I like to think of myself as a sneaky-good “swim for as long as you can underwater without coming up for air” guy. If you took a quick glance at me, you’d probably assume I’m not any good at it… but you’d be wrong!
Well, I’ve really only shown this skill of to family members and no one has ever really competed with or against me, so I have absolutely no frame of reference… But the fact remains, I’m not awful.
Either way, any time I swim and go under, I’m always looking to catch that great deep breath. The one where you fill your lungs with as much air as possible, the one that makes you feel like you could stay under water for an hour… or at least longer than you did the last time you tried it six minutes ago.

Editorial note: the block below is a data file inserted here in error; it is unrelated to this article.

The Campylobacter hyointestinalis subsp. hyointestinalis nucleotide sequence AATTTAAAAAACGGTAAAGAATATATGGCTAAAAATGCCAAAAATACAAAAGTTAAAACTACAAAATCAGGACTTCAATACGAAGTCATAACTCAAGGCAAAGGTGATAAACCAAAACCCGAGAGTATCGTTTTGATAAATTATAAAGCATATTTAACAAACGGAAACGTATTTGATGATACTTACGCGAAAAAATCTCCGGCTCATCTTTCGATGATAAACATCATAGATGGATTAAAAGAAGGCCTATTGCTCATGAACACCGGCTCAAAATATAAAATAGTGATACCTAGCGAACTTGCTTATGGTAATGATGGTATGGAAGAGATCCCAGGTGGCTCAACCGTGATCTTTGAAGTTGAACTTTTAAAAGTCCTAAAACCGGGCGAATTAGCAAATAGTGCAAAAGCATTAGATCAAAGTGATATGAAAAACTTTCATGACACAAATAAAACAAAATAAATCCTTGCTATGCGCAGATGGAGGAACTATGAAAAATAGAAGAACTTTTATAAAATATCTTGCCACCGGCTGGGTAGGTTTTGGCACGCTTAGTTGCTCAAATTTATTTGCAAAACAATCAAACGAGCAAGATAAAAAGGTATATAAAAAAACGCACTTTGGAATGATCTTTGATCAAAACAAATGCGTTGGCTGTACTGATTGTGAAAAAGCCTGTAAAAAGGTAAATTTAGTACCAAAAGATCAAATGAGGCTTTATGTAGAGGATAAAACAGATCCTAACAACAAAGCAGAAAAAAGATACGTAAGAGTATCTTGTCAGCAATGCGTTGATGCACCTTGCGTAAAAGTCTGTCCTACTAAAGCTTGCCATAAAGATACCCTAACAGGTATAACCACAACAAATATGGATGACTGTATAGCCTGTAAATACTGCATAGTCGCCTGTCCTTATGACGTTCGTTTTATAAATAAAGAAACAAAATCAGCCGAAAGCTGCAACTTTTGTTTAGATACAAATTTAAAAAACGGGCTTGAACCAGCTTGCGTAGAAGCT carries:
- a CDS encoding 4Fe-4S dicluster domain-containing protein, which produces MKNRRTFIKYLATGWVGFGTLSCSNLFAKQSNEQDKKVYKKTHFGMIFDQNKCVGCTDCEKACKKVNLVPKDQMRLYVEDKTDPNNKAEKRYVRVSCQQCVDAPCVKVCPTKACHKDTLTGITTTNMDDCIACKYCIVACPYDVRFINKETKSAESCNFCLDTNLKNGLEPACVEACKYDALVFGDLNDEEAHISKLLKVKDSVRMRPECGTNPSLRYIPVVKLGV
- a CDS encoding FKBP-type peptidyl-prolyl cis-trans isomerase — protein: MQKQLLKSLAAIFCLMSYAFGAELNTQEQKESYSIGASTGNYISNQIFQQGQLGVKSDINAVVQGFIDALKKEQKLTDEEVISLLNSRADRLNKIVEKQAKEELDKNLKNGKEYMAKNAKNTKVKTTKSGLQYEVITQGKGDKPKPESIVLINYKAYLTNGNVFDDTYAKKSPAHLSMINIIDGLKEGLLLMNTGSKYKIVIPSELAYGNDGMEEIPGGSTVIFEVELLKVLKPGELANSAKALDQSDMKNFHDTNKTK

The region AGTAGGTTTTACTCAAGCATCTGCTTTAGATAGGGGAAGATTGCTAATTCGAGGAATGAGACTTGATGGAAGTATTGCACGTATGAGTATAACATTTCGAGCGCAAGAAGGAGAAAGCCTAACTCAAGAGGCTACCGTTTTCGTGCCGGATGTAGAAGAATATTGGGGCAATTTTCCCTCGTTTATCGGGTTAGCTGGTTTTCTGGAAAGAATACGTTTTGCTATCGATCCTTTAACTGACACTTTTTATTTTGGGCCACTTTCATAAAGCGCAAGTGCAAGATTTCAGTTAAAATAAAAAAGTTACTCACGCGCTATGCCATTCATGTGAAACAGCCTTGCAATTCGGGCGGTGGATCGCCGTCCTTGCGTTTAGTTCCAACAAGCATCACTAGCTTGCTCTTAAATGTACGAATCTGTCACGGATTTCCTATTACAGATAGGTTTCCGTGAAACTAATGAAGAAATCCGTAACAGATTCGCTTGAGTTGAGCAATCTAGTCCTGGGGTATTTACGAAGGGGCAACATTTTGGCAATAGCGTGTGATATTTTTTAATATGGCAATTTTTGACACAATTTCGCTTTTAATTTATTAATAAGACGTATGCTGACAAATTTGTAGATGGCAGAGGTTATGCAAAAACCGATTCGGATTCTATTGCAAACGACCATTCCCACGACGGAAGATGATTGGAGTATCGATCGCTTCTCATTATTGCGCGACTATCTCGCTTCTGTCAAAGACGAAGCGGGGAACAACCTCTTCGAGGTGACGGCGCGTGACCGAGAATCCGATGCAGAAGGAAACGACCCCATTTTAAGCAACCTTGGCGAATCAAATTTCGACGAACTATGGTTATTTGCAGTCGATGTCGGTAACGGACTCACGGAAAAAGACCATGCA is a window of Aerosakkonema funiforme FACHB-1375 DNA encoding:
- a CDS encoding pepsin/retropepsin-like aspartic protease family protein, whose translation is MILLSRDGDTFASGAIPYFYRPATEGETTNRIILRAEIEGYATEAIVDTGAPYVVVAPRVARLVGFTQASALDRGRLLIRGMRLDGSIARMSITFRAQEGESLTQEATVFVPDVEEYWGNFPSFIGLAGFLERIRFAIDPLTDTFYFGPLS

It’s a fleeting feeling, and one not-so-easily achieved. Think about how often you breathe for a second. Take a few, think about them. Now, think about how many are really good, full ones.
Don’t take ’em lightly kids, they’re good ones.
Polar Opposite of this Feeling?: Not sure this is exactly opposite, but it’s water-related, and I hate this feeling so to me it applies… getting water in your nose while you’re underwater and having to come up because you think you’re going to choke or drown, only to realize, of course, you’re really fine.